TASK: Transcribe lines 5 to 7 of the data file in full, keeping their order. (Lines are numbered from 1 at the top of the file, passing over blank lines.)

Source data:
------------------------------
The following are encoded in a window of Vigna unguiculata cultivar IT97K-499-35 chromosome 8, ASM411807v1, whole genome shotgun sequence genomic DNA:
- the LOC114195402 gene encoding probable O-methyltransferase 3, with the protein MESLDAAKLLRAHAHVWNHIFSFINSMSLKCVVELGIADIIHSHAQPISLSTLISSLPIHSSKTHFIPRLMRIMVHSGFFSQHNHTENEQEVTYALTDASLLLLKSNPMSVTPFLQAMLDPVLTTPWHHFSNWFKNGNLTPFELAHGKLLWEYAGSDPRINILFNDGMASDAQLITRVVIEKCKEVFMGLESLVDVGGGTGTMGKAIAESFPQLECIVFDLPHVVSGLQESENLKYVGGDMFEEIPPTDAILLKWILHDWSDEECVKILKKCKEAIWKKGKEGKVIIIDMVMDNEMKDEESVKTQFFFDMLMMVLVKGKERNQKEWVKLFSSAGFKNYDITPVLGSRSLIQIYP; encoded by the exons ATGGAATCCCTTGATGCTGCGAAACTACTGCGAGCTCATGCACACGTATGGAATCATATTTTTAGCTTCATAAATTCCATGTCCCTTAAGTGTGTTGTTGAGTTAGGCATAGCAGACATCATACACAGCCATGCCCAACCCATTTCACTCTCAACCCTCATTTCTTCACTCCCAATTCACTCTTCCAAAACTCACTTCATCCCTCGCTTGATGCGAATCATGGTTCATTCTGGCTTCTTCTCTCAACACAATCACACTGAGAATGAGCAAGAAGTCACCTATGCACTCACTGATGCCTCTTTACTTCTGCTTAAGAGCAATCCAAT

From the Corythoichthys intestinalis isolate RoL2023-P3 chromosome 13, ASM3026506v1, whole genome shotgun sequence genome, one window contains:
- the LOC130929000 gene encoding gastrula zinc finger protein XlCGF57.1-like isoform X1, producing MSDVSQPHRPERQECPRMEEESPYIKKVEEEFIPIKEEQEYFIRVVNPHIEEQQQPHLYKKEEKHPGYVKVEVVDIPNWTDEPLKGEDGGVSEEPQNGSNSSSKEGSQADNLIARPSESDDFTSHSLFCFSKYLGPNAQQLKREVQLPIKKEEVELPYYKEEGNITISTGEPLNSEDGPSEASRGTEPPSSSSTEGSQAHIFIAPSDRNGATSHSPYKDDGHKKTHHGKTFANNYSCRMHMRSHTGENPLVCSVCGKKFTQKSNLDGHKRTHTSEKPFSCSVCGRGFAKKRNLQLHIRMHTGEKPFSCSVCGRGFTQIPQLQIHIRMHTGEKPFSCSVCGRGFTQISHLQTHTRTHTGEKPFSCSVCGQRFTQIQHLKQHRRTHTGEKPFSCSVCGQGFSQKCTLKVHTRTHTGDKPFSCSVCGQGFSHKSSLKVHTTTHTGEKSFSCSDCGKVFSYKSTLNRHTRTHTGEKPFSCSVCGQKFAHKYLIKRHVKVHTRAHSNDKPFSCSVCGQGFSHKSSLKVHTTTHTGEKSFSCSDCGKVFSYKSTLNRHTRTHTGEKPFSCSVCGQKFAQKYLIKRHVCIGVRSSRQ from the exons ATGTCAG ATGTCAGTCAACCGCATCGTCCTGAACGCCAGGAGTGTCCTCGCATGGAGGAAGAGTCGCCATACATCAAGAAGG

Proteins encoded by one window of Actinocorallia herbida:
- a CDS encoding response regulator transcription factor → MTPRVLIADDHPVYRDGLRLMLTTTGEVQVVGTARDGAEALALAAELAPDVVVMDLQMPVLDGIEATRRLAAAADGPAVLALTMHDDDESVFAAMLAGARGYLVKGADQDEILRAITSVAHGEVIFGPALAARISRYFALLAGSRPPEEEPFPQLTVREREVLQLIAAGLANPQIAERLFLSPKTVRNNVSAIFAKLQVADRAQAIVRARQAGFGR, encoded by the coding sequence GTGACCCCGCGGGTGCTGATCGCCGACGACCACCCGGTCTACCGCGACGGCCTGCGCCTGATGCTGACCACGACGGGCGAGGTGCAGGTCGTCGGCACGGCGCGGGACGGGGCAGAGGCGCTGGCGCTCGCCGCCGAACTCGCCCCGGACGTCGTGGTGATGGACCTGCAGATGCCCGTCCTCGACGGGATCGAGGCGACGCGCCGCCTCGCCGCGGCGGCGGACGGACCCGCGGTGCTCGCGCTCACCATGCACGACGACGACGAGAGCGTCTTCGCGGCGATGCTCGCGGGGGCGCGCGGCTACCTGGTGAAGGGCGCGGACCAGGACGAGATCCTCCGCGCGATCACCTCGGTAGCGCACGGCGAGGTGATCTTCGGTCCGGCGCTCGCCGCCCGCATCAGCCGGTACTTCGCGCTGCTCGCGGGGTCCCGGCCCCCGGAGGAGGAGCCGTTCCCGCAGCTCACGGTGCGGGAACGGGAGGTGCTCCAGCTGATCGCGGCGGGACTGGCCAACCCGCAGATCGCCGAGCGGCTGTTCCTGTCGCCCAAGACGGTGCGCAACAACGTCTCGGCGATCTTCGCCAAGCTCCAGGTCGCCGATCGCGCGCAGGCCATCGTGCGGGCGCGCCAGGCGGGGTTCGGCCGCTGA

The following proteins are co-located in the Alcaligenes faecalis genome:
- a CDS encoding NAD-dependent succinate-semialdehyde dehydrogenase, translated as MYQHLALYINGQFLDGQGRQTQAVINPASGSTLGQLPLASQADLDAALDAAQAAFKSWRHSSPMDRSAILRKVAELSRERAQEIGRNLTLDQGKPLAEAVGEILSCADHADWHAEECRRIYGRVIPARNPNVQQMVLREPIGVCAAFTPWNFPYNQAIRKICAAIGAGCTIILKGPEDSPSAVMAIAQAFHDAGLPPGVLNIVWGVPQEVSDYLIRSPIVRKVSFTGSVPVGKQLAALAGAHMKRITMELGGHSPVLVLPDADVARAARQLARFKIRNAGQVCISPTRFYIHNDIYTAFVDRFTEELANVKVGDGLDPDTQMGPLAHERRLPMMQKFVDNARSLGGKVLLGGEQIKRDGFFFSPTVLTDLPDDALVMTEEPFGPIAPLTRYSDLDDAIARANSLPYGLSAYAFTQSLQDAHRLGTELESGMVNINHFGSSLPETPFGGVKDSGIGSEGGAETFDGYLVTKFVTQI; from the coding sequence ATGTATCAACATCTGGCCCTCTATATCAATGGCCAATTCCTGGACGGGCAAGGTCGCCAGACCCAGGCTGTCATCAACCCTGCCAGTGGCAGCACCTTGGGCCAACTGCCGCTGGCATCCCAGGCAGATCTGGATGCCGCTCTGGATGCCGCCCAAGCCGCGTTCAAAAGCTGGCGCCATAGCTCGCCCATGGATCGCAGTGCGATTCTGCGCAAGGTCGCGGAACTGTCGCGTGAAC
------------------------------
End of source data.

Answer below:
Proteins encoded by one window of Actinocorallia herbida:
- a CDS encoding response regulator transcription factor → MTPRVLIADDHPVYRDGLRLMLTTTGEVQVVGTARDGAEALALAAELAPDVVVMDLQMPVLDGIEATRRLAAAADGPAVLALTMHDDDESVFAAMLAGARGYLVKGADQDEILRAITSVAHGEVIFGPALAARISRYFALLAGSRPPEEEPFPQLTVREREVLQLIAAGLANPQIAERLFLSPKTVRNNVSAIFAKLQVADRAQAIVRARQAGFGR, encoded by the coding sequence GTGACCCCGCGGGTGCTGATCGCCGACGACCACCCGGTCTACCGCGACGGCCTGCGCCTGATGCTGACCACGACGGGCGAGGTGCAGGTCGTCGGCACGGCGCGGGACGGGGCAGAGGCGCTGGCGCTCGCCGCCGAACTCGCCCCGGACGTCGTGGTGATGGACCTGCAGATGCCCGTCCTCGACGGGATCGAGGCGACGCGCCGCCTCGCCGCGGCGGCGGACGGACCCGCGGTGCTCGCGCTCACCATGCACGACGACGACGAGAGCGTCTTCGCGGCGATGCTCGCGGGGGCGCGCGGCTACCTGGTGAAGGGCGCGGACCAGGACGAGATCCTCCGCGCGATCACCTCGGTAGCGCACGGCGAGGTGATCTTCGGTCCGGCGCTCGCCGCCCGCATCAGCCGGTACTTCGCGCTGCTCGCGGGGTCCCGGCCCCCGGAGGAGGAGCCGTTCCCGCAGCTCACGGTGCGGGAACGGGAGGTGCTCCAGCTGATCGCGGCGGGACTGGCCAACCCGCAGATCGCCGAGCGGCTGTTCCTGTCGCCCAAGACGGTGCGCAACAACGTCTCGGCGATCTTCGCCAAGCTCCAGGTCGCCGATCGCGCGCAGGCCATCGTGCGGGCGCGCCAGGCGGGGTTCGGCCGCTGA

The following proteins are co-located in the Alcaligenes faecalis genome: